These are the same hardcore members of the Religious Reich who also oppose the teaching in public schools of evolution, cosmology, astronomy, geology, sexual hygeine and AIDS awareness. They try to suppress rock and roll, MTV, meditation, yoga, martial arts, homes for battered wives and public anti-child abuse campaigns. They actively advocate discrimination against Buddhists, Hindus, Taoists, Neopagans, Santerians, Native American religionists, and members of every other non-monotheistic religion on the planet (and several competing faiths that are monotheist). In short, they oppose every concept that might disagree with their narrow-minded religious, economic, sexual and political agendas.

Obviously, a hobby that teaches young people how “reality” is a socially constructed concept, that many people have had different religious and magical ideas over the millenia, that one faith’s demons are another faith’s deities, and that anyone can easily invent their own religion (complete with “infallible” scriptures), is going to be a direct threat to wealthy and powerful men who would rather not let such “dangerous” knowledge spread. At this point, trying to scare the kids off with demonic boogeymen is the pathetic best they can do.

In fact, the first edition of AT received a “review” of sorts from Bob Larson, a third-rate radio evangelist, in his 1989 magnum opiate, Satanism: The Seduction of America’s Youth:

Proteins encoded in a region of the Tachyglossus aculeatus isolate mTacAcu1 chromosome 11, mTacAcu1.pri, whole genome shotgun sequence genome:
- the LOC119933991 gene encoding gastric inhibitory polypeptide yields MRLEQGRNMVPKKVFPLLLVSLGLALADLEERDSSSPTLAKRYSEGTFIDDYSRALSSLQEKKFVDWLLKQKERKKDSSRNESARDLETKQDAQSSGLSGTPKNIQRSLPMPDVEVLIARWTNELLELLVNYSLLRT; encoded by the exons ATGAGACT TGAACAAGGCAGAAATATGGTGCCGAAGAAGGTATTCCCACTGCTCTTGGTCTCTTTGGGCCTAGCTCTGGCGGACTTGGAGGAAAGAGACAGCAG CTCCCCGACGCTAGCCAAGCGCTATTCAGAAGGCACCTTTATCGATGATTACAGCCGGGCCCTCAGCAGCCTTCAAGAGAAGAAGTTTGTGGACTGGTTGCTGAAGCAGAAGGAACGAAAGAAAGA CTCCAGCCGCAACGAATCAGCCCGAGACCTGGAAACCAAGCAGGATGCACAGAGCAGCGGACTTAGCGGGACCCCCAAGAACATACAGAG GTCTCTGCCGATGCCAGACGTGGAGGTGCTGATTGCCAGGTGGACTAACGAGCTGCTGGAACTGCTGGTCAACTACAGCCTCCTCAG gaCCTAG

“Isaac Bonewits, a well-known practicing Witch, considers Dungeons & Dragons such a good instructional mechanism to Paganism that he has written a book showing players how to move from D&D into real sorcery. His special manual on demons describes the appearance and power of evil entities with accompanying sketches.”

Obviously, his knowledge of AT was second or third hand, since one of the points I repeatedly made then was that the original version of D&D was a bad source of information about the occult and that a study of real occultism (or, dare I say it, Real Magic?) could only improve the absurd magic rules then in widespread use. He deliberately reversed the whole point of this book, which is to move from “real sorcery” to better gaming. His description of AT as a “special manual on demons” can only have been based on the deliberately silly cartoons that filled the first edition (the “accompanying sketches”) rather than any in-depth theological analysis. But then, theological depth is not what we should expect from hysteria mongers and professional witchhunters.

So I’ll have to assume that newly printed copies of this edition of AT, along with boxes of AD&D, decks of MTG, and books of GURPS and Storyteller rules, will continue to be denounced and burned on fundamentalist church steps. The preachers’ kids and their friends will, of course, continue to read and play fantasy games whenever their parents aren’t looking. Perhaps when enough young people have learned the tolerance, flexibility and creativity that becoming good game players requires, the Greyfaces who’ve built their empires of anger, hatred and fear, will finally fall — and the real Illuminati will be able to rejoice!


~ Isaac Bonewits

Copyright © 1979, 1998, 2001 c.e., Isaac Bonewits. Unlike his other sharetext postings, this text file may NOT be freely distributed on the Net, since it is part of a book available for purchase from Steve Jackson Games and/or If you would like to be on one or more of Isaac Bonewits’ emailing lists, click here to get subscription information.